In 2014, a University of Kentucky study was published by Will M. Gervais, which was entitled Everything Is Permitted? People Intuitively Judge Immorality as Representative of Atheists, and the study indicated that "even atheist participants viewed immorality as significantly more representative of atheists than of other people."
Existence of evil as proof of the existence of God further elaborated
The Christian apologist Roderick MacKenzie argues:
|“|| When someone uses the argument of the existence of evil to disprove the existence of God, they have to affirm that evil actually exists in order to use evil in their argument…whether they are making the argument that the existence of evil does or does not make sense with our concept of an all-loving and all-powerful God.
There is a problem for the atheist when he or she tries to explain the existence of evil. As we discussed in “What Is Evil? Natural vs. Moral Evil“, evil exists only in relation to good. For evil to exist, there has to be an absolute standard of goodness and justice. One can not form a logical concept of evil without appealing to an ultimate standard of good. The problem then arises: where does this ultimate standard of good come from? Where do we get our concepts of what is good, or of justice and injustice?
C.S. Lewis, in his classic book, Mere Christianity, describes his conversion to Christianity by discussing this very topic. He initially did not believe in God because of the injustices he saw in the world, but on reflection, he decided that the very concept of injustice depended on an absolute concept of justice…which could only be given by an Ultimate Lawgiver. Someone who is beyond humanity and has authority to make the rules.
The Christian apologist Gregory Koukl similarly argues:
|“|| The presence of evil in the world is considered by some to be solid evidence against the existence of God. I think it proves just the opposite. The entire objection hinges on the observation that true evil exists "out there" as an objective feature of the world. Therein lies the problem for the atheist.
To say something is evil is to make a moral judgment, and moral judgments make no sense outside of the context of a moral standard. Evil as a value judgment marks a departure from that standard of morality. If there is no standard, there is no departure.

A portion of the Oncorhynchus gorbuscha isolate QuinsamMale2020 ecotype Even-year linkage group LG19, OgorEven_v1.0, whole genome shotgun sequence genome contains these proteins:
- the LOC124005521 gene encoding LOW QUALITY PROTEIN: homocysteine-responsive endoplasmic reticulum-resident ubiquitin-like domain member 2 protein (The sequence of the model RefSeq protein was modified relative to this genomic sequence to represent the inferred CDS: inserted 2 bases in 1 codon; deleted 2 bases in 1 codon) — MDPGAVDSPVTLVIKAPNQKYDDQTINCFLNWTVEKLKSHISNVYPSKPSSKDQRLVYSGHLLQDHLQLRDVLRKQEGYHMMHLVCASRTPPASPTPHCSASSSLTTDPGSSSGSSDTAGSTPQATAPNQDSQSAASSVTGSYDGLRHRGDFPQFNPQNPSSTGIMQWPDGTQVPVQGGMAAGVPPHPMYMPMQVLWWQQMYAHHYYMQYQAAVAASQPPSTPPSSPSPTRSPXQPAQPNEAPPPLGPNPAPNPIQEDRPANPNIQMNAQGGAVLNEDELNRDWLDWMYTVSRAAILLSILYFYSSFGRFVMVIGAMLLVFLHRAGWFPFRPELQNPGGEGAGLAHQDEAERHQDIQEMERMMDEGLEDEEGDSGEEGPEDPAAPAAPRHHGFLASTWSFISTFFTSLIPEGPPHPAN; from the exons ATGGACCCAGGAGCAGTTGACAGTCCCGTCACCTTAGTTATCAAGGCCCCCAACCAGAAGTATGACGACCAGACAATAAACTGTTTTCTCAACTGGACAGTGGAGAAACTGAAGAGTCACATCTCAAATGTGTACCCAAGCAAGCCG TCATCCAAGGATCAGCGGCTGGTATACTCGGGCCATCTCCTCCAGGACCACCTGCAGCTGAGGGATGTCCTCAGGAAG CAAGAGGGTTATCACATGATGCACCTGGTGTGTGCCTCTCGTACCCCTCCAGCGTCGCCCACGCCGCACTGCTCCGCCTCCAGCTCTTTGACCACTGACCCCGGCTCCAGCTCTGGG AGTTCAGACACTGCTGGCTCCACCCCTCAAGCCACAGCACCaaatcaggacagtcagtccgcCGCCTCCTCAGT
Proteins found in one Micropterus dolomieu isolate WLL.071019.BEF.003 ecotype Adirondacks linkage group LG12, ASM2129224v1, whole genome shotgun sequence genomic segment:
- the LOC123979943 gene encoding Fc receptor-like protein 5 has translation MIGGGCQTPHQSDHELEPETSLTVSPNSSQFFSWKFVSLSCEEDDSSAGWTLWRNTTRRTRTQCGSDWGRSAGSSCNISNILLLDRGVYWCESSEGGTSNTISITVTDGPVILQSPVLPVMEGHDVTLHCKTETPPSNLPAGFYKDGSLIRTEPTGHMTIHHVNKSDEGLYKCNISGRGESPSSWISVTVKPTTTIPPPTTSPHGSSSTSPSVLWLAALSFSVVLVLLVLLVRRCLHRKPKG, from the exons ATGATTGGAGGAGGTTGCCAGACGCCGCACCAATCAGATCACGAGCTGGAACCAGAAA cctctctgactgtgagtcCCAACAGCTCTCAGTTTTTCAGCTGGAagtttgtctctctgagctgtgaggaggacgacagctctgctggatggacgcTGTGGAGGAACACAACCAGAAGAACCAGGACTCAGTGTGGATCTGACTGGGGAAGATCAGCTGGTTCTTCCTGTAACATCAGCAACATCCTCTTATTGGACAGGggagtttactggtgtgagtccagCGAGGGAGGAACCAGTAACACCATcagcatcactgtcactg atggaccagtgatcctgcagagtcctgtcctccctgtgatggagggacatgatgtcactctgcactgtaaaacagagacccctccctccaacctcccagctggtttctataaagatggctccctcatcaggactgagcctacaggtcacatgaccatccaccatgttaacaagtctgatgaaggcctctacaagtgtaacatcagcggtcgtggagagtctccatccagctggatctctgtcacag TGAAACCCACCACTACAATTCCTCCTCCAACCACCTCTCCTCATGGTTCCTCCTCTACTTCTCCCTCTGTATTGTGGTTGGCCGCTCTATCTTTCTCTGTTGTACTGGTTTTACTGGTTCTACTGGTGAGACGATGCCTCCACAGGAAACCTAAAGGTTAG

Evil can't be real if morals are relative. Evil is real, though. That's why people object to it...
The argument against God based on the problem of evil can only be raised if some form of moral objectivism is true. Morals, therefore, exist. I need not give a complete taxonomy of ethical guidelines to make my case. If there is even one moral absolute, it invites the question, "What kind of world view explains the existence of this moral rule?"
Atheism can't make any sense of it.
Atheism and suffering
Argument from evil and gratitude
See also: Atheism and gratitude
The book Evidence for God: 50 Arguments for Faith from the Bible, History, Philosophy which was edited by William Dembski and Michael R. Licona declares:
|“|| The real power of the argument from evil is that it can destroy a person’s gratitude. If we focus all of our attention on the bad things in our world, we come to see it as a place of nothing but misery, disease, and bloodshed. (I’ve read many atheistic writings that describe the world in such terms.) When we become, as G. K. Chesterton would put it, “Cosmic Pessimists,” our gratitude doesn’t shift from God to something else. Our gratitude simply dies.
How we view the world, then, can have a massive impact on our religious views. I would say that a person who looks at the world and sees nothing but pain and death has missed out on a truly amazing place. As a blissful young pagan, Chesterton set out to found his own religion. He eventually became a theist and a Christian, a process which had much to do with his sense of gratitude...
Theists see a universe full of gifts under the Christmas tree. Until atheists offer a reasonable explanation for our marvelous world, it was always seem to theists that atheists have much to be thankful for..."
- Objective morality
- Atheism and hell
- Problem of Evil
- Good without God
- Resources for leaving atheism and becoming a Christian
- Atheism and the problem of evil by Ken Ammi
- Atheism and the problem of evil
- The problem of evil by Dennis McCallum
- The problem of evil is a bigger problem for atheists than Christians
- Job and the problem of evil
- The problem of evil
- Evidence of evil as support for atheism by CARM
- Japan and Natural Evil
- J. L. Mackie, "Evil and Omnipotence," Mind, New Series, Vol. 64, No. 254. (Apr., 1955), pp. 200-212. - EVIL AND OMNIPOTENCE
- Xenos Christian Fellowship - The Problem of Evil
- Stand to Reason - Augustine on Evil
- Ron Rhodes, Reasoning from the Scriptures Ministries - Strategies for Dialoguing with Atheists
- Atheism’s “problem of evil”
- [Everything Is Permitted? People Intuitively Judge Immorality as Representative of Atheists], Will M. Gervais, Journal: PlOS ONE, Published: April 09, 2014, DOI: 10.1371/journal.pone.009230
- Existence of Evil As Proof of Existence of God
- Evil as Evidence for God
- Evidence for God: 50 Arguments for Faith from the Bible, History, Philosophy edited by William Dembski and Michael R. Licona. pages 46-47